Every year, millions of students enroll in Colleges and Universities, but only a handful of these students make it to the second year.
Most students fail. While many factors are attributed to these mass failures, ranging from poor teachers and student’s lack of interest, there are other silent, important factors that led to the mass failure of students.
Let’s discuss these factors more closely.
Poor comprehension skill
The ability to understand lectures and course materials is one of the major reasons most students fail their exams, quit the formal education, and move onto another career.
Teachers and tutors want to make sure that you understand their course before they grade you with a pass mark. Unfortunately, most students lack comprehension skills. That result to exam failure.
To have full knowledge or comprehension of a subject, you must understand its core theme – the one central point it discusses and then deconstructs its topics so that you fully understand the questions asks during the exams.
Poor understanding of exams questions
Your ability to pass or fail, as a student, relies heavily on how well you understand your exams questions.
Forget about the fact that you cram every word of your material or filled out your booklet with texts. If you don’t understand what your lecturer is asking, you’re doomed to fail.
To avoid that, do the following:
- Understand the one point, theme, or augment of your course material.
- Master 1-7 topics in the course material.
- Use past question papers to have a feel as to what to expect in your exam.
And ensure that you have good writing skill.
Poor writing skill
A poor writing skill is one of the major factors or reasons many students fail.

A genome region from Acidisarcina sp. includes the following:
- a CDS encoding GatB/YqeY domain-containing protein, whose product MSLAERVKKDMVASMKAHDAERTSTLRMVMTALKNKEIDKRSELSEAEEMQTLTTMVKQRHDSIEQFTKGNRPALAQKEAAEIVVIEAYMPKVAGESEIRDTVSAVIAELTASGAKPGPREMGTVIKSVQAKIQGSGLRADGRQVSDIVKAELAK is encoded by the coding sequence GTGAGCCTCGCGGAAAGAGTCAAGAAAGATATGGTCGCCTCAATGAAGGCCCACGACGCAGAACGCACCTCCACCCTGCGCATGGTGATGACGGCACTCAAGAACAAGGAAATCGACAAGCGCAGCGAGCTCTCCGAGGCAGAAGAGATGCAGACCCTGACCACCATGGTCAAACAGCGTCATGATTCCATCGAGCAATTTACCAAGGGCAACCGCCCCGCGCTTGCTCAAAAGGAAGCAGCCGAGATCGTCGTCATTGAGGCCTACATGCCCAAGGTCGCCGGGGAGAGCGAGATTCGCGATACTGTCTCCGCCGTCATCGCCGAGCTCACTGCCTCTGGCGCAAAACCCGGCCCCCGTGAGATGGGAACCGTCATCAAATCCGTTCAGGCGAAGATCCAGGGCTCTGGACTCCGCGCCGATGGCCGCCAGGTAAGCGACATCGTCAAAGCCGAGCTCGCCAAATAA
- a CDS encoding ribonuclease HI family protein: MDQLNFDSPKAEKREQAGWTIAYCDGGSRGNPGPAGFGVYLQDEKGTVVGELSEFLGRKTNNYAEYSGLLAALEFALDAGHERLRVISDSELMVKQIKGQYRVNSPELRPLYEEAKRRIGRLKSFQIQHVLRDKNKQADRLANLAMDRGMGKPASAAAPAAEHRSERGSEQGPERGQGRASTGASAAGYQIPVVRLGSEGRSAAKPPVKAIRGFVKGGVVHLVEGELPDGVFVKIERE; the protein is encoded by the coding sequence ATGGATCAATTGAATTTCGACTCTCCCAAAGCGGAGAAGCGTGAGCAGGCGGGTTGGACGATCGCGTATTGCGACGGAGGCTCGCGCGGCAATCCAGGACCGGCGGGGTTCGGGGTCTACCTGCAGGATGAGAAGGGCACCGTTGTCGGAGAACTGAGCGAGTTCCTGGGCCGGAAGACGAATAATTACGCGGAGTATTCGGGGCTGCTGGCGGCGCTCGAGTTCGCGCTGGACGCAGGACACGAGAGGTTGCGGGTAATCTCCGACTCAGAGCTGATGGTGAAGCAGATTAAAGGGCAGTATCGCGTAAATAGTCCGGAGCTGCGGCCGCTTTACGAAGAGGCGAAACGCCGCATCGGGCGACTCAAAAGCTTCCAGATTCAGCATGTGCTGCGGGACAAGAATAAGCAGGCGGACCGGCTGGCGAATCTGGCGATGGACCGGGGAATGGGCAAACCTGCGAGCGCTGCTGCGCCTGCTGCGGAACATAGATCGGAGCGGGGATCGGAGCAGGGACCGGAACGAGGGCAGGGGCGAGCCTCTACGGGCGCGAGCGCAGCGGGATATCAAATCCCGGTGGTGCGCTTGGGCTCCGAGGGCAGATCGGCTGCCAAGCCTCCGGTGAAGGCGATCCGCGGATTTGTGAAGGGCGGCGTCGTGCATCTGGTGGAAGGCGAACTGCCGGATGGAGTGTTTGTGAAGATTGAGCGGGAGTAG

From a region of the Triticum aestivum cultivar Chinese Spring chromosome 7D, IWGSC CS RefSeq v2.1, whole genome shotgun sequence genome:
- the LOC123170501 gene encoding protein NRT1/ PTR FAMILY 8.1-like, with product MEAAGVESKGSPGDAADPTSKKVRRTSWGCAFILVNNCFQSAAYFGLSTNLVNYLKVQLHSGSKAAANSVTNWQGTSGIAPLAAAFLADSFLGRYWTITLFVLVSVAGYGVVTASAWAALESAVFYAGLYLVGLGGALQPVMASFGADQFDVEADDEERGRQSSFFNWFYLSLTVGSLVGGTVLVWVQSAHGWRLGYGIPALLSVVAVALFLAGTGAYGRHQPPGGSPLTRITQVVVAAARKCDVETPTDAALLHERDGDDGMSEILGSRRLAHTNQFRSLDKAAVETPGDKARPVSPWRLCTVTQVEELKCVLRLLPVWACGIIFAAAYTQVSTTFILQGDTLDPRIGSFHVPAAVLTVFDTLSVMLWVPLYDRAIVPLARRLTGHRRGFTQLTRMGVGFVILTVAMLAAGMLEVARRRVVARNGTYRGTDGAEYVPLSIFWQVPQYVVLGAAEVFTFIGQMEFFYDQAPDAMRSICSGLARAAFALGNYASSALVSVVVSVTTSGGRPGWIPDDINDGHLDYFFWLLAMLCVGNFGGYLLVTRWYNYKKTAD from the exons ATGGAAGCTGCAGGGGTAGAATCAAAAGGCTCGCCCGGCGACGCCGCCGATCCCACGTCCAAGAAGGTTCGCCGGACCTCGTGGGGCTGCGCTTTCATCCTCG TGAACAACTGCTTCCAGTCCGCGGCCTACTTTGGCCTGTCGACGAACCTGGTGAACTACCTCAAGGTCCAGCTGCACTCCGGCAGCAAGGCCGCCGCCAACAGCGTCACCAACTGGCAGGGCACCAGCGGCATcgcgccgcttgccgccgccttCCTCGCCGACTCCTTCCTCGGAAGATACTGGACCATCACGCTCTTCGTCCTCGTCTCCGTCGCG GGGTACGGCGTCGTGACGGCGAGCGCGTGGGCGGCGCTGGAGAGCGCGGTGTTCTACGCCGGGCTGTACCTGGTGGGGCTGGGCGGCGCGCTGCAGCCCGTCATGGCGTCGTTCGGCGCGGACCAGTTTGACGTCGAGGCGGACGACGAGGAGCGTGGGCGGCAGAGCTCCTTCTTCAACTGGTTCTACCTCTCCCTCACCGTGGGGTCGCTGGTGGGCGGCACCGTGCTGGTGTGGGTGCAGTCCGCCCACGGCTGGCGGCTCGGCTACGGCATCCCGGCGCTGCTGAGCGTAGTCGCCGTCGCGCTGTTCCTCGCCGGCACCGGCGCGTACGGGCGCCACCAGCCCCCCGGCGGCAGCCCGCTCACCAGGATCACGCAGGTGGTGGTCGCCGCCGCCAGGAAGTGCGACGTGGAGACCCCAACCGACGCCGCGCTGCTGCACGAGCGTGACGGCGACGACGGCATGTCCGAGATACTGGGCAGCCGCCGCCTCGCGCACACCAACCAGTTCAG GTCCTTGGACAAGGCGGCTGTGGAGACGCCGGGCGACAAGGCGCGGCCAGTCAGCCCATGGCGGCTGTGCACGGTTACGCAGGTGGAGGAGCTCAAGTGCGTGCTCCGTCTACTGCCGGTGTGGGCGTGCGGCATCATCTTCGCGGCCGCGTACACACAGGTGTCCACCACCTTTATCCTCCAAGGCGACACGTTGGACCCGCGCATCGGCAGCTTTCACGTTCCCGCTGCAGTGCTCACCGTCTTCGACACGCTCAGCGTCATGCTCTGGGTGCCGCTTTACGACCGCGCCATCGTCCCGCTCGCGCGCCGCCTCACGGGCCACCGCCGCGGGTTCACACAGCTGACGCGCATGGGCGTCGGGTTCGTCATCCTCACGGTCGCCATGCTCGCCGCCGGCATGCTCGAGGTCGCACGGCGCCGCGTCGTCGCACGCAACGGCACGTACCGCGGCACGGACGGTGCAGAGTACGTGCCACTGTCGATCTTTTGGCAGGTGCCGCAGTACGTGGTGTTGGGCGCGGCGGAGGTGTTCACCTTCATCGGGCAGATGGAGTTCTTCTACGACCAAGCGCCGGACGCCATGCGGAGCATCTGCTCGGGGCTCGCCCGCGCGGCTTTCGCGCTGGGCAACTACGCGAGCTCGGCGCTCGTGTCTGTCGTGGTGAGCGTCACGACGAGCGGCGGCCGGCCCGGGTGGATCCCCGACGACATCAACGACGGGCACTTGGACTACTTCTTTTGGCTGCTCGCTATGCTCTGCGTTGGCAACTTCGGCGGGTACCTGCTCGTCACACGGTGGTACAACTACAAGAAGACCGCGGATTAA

When it comes to making a point, persuading your lecturer that you understand their question, and proving your points, writing makes all these things happen.
I have had many experiences in this. When I was an undergraduate student, I sat for many exams that I knew less but scored high grades. And I attribute my successes to my writing skills. Here’s a caveat: I’m not boasting that I’m a masterful writer or anything.
But I love the skill and practice every day. And when you commit to one thing, you see an improvement with time.
When answering a question for an exam, begin with:
- A clear introduction (stating what you’ll write in the body of your answer).
- Structure your points (by outlining them in subheads).
Your answers should always be written in coherent, logical manner the way a good article is written.
While reading is one of the most important things that facilitate success for students, other important factors can crush students’ academic career. No matter how you read, if your understanding of the topic is wrong, it will affect your answers in the exams.
If you don’t understand a question, your teacher will definitely fail you. If you’re a genius but lack writing skill, your points will jumble; your Prof. will get confused; you won’t excel in your academic career. So, master these three things – comprehension skill, a better understanding of exam questions, and writing skills – if you want to excel in your academic endeavor.